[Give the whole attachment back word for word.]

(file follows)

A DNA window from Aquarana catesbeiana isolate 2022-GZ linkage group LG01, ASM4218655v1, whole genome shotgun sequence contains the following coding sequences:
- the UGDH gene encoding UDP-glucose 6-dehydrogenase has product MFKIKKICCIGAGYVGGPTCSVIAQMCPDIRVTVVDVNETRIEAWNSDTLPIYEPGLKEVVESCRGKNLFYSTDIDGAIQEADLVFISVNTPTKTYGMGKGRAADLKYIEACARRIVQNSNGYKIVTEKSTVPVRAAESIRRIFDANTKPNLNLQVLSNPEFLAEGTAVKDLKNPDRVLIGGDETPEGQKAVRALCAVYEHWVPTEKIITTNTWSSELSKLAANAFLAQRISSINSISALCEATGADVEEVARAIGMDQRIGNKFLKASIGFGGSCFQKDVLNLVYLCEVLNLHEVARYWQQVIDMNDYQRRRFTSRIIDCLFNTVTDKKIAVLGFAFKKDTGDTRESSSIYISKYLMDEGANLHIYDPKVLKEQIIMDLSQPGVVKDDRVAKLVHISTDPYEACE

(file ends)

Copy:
A DNA window from Aquarana catesbeiana isolate 2022-GZ linkage group LG01, ASM4218655v1, whole genome shotgun sequence contains the following coding sequences:
- the UGDH gene encoding UDP-glucose 6-dehydrogenase has product MFKIKKICCIGAGYVGGPTCSVIAQMCPDIRVTVVDVNETRIEAWNSDTLPIYEPGLKEVVESCRGKNLFYSTDIDGAIQEADLVFISVNTPTKTYGMGKGRAADLKYIEACARRIVQNSNGYKIVTEKSTVPVRAAESIRRIFDANTKPNLNLQVLSNPEFLAEGTAVKDLKNPDRVLIGGDETPEGQKAVRALCAVYEHWVPTEKIITTNTWSSELSKLAANAFLAQRISSINSISALCEATGADVEEVARAIGMDQRIGNKFLKASIGFGGSCFQKDVLNLVYLCEVLNLHEVARYWQQVIDMNDYQRRRFTSRIIDCLFNTVTDKKIAVLGFAFKKDTGDTRESSSIYISKYLMDEGANLHIYDPKVLKEQIIMDLSQPGVVKDDRVAKLVHISTDPYEACE